Recently I had the following interaction with one of our customers.
I would like to know how much vitamin C is contained in each capsule of ORGANIC INDIA Amalaki.
At 4-6 mg/g Amalaki has one of the highest vitamin C contents of any food ever measured. In many of the tests Amalaki has two or three times more vitamin C than any of the other fruits and vegetables analyzed. And that vitamin C is heat stable relative to any other vitamin C as it is bound to many tannins and bioflavonoids.
Also these particular bioflavonoids are such strong co-factors of vitamin C that they actually, in many ways, have more what I call “vitamin C-ness” than vitamin C has, and they greatly amplify the vitamin C. So those 4-6 mg/g of vitamin C is actually not a good indication for the amount of vitamin C effect your bodymind will experience from this incredible superfruit.
If vitamin C were a vehicle then synthetic vitamin C would be a vehicle with just a little poor quality gas in it. The vitamin C in Amla is like a vehicle whose tank is full of rocket fuel, which has an excellent driver and next to that driver is a great navigator with lots of maps and in the backseat is another person who has all the 10,000 keys to the 10,000 gates that the vehicle has to get through. The gas, the navigator, the keys, these are all the dozens of potent bioflavonoids that are in Amalaki, and this makes the difference between synthetic C and organic vitamin C which is absolutely inundated with its bioflavonoid co-factors. Not a linear difference, but an exponential one.
This is another case in point where marker molecules like vitamin C are not the best measure of potency nor, in this case, the best measure of Amalaki’s incredible “vitamin C-ness!”
Wikipedia states Amalaki has 445 mg / 100 g (or, if you prefer 4-5 mg / g) of vitamin C, but that is referring to the content of the fresh fruit. My understanding is that in the process of drying, some of the vitamin is being lost. So how much vitamin C is in ORGANIC INDIA Amalaki?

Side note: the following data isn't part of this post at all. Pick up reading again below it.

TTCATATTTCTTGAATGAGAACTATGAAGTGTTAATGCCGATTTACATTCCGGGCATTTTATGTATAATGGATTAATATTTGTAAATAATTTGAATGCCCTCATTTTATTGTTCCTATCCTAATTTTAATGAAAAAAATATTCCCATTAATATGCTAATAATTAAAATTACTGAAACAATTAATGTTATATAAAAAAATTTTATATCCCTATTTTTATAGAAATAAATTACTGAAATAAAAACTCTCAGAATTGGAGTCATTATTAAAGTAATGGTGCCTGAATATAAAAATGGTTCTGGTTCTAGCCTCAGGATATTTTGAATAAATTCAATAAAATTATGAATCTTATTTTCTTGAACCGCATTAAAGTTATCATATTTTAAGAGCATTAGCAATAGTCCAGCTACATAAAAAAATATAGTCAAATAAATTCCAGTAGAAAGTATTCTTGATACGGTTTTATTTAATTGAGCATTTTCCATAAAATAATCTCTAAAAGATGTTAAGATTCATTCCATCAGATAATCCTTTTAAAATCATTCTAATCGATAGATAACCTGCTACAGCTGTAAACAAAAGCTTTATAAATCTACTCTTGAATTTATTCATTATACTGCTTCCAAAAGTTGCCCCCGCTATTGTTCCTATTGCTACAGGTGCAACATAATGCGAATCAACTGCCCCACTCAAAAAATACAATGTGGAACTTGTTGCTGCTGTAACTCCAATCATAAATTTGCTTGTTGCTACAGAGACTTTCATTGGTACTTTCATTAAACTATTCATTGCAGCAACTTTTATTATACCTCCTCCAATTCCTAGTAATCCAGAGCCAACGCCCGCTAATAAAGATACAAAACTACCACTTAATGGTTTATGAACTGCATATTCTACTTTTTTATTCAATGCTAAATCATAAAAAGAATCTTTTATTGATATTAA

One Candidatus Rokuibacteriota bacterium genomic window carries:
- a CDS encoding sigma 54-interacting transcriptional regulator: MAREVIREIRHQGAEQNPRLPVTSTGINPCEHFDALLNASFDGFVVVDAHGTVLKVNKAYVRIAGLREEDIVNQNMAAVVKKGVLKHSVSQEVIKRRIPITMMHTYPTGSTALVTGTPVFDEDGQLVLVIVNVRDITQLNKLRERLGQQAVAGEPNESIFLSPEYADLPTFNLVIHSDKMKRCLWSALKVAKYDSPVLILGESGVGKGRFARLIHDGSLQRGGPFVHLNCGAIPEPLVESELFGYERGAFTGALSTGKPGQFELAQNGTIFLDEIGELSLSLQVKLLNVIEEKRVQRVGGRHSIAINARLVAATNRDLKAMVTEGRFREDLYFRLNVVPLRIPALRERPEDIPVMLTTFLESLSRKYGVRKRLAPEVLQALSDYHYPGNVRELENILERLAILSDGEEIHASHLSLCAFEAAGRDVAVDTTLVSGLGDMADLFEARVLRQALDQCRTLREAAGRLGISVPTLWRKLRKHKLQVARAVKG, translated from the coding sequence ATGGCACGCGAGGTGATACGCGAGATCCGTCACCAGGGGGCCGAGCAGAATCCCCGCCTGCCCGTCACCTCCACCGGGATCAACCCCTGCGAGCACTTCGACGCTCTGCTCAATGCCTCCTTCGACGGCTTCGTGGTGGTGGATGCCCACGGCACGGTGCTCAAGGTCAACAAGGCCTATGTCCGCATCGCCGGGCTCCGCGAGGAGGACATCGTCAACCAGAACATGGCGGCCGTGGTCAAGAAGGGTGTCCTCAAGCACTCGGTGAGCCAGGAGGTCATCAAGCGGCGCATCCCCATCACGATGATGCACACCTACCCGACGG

Good question. Though the Vitamin C is relatively heat stable it does not mean it is totally heat stable.
Years ago, around 1993 when I lived in Lucknow and was already working on this herb project, I helped one of the scientists at the National Botanical Research Institute perform a comprehensive study on just this. And indeed the vitamin C was attenuated. However, when you measure the fresh Amalaki and you get 5mg/g then a big part of that gram is water, say about 60%. So when it is dried then it becomes 5mg/400mg (60% less water). So that means it over 10mg/g of dried fruit. Depending on the drying method you can loose as little as 20% or as much as 95%. If you loose 30% then you are down to dried Amalaki being 7mg/g. The way that most Amalaki is dried it looses closer to 80%.
However, most of those tests are done on cultivated Amalaki, like the Murabba. We use only the small sustainably harvested wild forest Amalaki and that has at least 25-50% more vitamin C than the larger cultivated varieties of Amalaki. Additionally, the vitamin C was found to be even more exceptionally stable in fresh and dried wild Amalaki fruits.
So then that takes the 7mg/g and boosts it to 10mg/g. And indeed, in tests done on our Amalaki product it has been found to have 1000g/100g or about 10mg/g. As the capsules are about 500mg, that means 5mg/capsule.
I can send you 500 letters with really great information in it but if they are written in Greek then they may be meaningless to you. But if I send you 5 letters written in English, it will be so much more meaningful and empowering than the 500. In the same way, again, to some that 5mg/capsule may seem low, but remember that when that molecule of vitamin C is not synthetic but is natural, a language your body recognizes, and is amongst 30 other molecules that also carry “vitamin C-ness,” then everything changes and your bodymind delights!
 Shishoo, C. J.; Shah, S. A.; Rathod, I. S.; Patel, S. G.; Determination of vitamin C content of Phyllanthus emblica and Chyavanprash; Indian Journal of Pharmaceutical Sciences 59 (5) : 268-271 Sept.-Oct., 1997